One really fun nature activity for kids is animal tracking – looking for signs that an animal has been around a certain area and working out which animal it is. It’s fun and accessible – even toddlers and little kids can do it.
So what do you need to get started?
In actual fact, you need very little. Perhaps a book on animal footprints and signs (I like the Usborne spotter guides), but other than that, you just need to keep your eyes open.
What to look for:
The most obvious of tracks are footprints. Check out any muddy areas or look for prints in snow if it’s winter. Can you find anything? Dog paw prints are probably the easiest to find and recognise and it’s worth knowing these in case you find anything different. What about bird prints – if you ever go for a walk near water can you see any webbed prints from ducks?
Making a plaster cast of prints is a good activity for keen children – there’s a guide to how to do this here.
Fur or feathers
Finding birds feathers and identifying them is a good way to get started too – how often are feathers picked up by kids with eagle eyes? Can you tell the type of bird? What about the size of it?
Keep an eye out for fur being caught on fences too.
Poo and pellets
Another obvious one and something that most kids are fascinated by! Animal poo is a a classic way to tell if an animal has been around and again, unfortunately, dog signs are the most prolific. It goes without saying as well – no touching of poo! Take pictures if you want to try and identify it later.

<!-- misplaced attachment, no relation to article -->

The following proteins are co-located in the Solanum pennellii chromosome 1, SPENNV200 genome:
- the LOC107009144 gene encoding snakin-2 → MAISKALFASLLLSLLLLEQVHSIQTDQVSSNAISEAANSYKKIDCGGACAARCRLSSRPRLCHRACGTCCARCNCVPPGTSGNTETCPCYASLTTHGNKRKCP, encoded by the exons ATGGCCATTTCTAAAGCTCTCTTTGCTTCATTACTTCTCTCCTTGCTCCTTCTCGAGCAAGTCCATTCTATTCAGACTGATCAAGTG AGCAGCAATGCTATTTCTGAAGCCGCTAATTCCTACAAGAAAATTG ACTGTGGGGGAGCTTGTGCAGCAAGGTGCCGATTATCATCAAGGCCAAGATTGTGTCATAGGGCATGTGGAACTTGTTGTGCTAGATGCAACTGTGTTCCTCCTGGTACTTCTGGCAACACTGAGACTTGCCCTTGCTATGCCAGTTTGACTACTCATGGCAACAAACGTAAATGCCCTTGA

Rabbit poo can be found easily, or sheep and deer poo if you’re off on a walk in the countryside.
Owl pellets are an interesting thing and if you know where some owls are then it’s definitely worth keeping an eye out for them. They are the fur and bones that an owl can’t digest so they cough it up as a pellet and discard it. If you can find one a quite fun activity (some might think gruesome) is to try and dissect the pellet and see what the owl has been eating. Put it in some water to soften it up and use tweezers to remove and separate the bones – you might even find a skull in there!
Can you see any signs of animals scratching trees or posts?
Trails and worn paths
Lastly, something to look out for is trails and worn paths that don’t look like they have been made by humans. If you see paths leading to dense bushes or under fences you might have found a path that animals take regularly. Why not look around and see if you can spot any other signs?
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